Homily for Sunday, February 19, 2017

Published: Category: Homilies

Today we are commanded by Jesus to love our enemies. The first question that might come to mind in hearing this commandment from Jesus, is one that comes from Scripture itself, for it seems that God himself at times does not follow this commandment, but is said to hate sinners and enemies. As it is written of God in the psalms, You are not a god who delights in evil; no wicked person finds refuge with you. You hate all who do evil. A bloody and fraudulent man the Lord abhors. In answer to this apparent contradiction, St. Thomas Aquinas responded as follows. Two things may be considered in a sinner: their nature and their guilt. According to their nature, which they have from God, they have a capacity for happiness and fulfillment in God. This is a capacity which all human beings share, and forms a commonality and similarity between human beings far greater than that which can exist between human beings and other things. Therefore, we ought to love sinners, out of charity, in respect of their nature. On the other hand, the guilt of sinners (the consequence of their evil deeds) is opposed to God, and is an obstacle to their happiness. Therefore, in respect of their guilt whereby they are opposed to God, all sinners are to be hated, even one’s father or mother or kindred. For it is our duty to hate, in the sinner, their being a sinner, and to love in them, their being a person capable of happiness and fulfillment in God. And this is to love them truly, out of charity, for God’s sake.

Echoing some of the same thoughts, St. Augustine says the following: “You have enemies. For who can live on this earth without them? Take heed to yourselves, love them. In no way can your enemy so hurt you by his violence, as you hurt yourself if you love him not. For he may injure your property, your prospects, your friends, or your family; or at most, if such power be given him, your body. But can he injure your soul, as you can yourself? Reach forward, dearly beloved, I beseech you, to this perfection. Yet let it not seem impossible to you. I know, I have known by experience, that there are people who do love their enemies. If it seem to you impossible, you will not do it. Believe then first that it can be done, and pray that the will of God may be done in you. For what good can your neighbor’s misfortune and ill do you? If he had no ill, he would not even be your enemy. Wish him well then, that he may end his ill, and he will be your enemy no longer.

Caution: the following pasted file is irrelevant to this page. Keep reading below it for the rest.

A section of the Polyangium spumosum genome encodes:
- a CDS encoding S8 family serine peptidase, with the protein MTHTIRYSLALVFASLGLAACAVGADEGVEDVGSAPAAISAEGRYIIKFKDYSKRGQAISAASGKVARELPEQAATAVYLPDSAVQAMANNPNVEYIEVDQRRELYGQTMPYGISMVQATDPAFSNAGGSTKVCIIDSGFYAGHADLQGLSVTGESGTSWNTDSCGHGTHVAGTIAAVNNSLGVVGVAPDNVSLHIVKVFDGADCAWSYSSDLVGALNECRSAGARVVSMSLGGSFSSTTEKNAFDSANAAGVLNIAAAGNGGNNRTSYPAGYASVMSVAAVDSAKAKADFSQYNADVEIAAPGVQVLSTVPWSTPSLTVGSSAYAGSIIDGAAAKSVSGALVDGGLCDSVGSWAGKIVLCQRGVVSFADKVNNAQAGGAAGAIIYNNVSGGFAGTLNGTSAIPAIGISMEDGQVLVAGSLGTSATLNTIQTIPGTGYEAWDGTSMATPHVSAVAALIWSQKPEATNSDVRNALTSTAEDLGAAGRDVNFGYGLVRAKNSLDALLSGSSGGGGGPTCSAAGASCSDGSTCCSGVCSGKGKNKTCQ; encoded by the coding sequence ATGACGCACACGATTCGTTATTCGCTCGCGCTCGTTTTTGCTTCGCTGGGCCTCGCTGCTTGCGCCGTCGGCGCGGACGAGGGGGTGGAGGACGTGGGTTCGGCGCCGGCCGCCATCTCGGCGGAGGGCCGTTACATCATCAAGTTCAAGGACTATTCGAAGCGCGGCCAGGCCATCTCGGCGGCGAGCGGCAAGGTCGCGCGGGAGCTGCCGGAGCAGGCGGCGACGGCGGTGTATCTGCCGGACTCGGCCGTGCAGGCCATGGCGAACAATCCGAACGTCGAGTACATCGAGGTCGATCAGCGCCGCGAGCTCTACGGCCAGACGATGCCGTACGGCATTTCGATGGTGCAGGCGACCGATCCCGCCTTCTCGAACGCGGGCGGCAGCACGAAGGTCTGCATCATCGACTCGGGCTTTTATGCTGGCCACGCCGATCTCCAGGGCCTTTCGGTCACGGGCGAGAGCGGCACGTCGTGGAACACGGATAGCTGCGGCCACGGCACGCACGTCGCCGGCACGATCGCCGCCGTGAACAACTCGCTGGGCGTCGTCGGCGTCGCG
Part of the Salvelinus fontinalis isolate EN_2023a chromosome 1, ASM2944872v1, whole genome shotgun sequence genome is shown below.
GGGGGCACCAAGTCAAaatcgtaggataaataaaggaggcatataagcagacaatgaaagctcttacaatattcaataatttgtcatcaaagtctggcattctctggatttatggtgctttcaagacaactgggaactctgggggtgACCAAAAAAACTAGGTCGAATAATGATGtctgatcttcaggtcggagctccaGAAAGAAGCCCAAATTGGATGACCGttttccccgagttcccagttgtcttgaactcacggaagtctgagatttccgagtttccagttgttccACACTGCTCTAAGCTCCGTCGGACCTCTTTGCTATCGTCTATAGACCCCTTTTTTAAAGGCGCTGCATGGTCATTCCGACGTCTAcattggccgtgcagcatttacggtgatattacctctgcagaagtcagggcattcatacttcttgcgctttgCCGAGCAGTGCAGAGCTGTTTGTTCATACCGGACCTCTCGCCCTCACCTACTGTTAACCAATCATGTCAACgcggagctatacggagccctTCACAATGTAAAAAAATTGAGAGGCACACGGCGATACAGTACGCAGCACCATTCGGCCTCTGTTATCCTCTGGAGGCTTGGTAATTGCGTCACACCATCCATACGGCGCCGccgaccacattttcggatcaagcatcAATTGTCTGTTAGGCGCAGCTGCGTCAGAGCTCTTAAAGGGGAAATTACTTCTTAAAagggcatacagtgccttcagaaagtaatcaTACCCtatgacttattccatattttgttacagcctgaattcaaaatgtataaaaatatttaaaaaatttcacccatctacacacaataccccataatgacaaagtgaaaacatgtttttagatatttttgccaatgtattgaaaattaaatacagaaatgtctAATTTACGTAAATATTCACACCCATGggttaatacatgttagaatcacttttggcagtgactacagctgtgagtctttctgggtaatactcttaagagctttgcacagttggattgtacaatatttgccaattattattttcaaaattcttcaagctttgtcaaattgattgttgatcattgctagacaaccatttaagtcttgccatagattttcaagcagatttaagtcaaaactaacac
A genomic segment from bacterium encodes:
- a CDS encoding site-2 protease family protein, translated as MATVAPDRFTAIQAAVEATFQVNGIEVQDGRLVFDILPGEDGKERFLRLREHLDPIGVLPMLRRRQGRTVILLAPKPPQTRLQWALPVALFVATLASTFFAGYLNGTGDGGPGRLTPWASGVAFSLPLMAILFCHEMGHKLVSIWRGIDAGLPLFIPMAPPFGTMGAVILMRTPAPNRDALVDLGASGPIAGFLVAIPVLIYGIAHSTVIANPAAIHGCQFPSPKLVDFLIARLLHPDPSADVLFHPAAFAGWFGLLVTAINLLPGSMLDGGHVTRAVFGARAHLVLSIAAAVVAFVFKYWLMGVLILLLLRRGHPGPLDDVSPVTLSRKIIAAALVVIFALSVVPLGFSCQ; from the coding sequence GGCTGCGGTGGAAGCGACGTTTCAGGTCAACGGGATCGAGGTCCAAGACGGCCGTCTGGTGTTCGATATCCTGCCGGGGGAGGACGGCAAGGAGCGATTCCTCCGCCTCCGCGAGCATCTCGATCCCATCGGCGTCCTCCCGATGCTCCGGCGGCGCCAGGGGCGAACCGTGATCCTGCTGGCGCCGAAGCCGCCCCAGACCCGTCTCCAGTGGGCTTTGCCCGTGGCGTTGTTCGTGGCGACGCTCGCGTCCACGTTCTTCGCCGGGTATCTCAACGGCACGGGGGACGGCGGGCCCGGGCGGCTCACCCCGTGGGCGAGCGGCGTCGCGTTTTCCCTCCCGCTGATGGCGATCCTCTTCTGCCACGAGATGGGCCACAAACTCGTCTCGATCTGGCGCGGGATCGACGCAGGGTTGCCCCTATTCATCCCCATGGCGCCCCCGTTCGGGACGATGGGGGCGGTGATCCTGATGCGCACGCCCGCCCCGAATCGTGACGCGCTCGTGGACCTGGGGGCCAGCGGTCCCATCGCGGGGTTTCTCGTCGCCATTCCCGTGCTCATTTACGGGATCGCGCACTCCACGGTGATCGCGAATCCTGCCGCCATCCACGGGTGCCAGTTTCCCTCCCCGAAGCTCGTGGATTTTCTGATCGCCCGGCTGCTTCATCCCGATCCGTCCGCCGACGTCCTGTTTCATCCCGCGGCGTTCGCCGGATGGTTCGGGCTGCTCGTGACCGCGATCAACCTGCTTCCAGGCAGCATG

Ultimately, we know that God himself does in fact live by this commandment, love your enemies. God makes his sun rise on the bad and the good, and causes rain to fall on the just and the unjust. God proves his love for human beings, in that while we were still enemies, Christ died for us. God did not send his Son into the world to condemn the world, but that the world might be saved through him. Thus Jesus can say, do likewise, love your enemies, and be perfect, just as your heavenly Father is perfect. And it is precisely in loving your enemies that you will show that you are children of God. On the day when you love only those who love you, and greet only your friends, be convinced that you will be living that day as the pagans and the unbelievers do.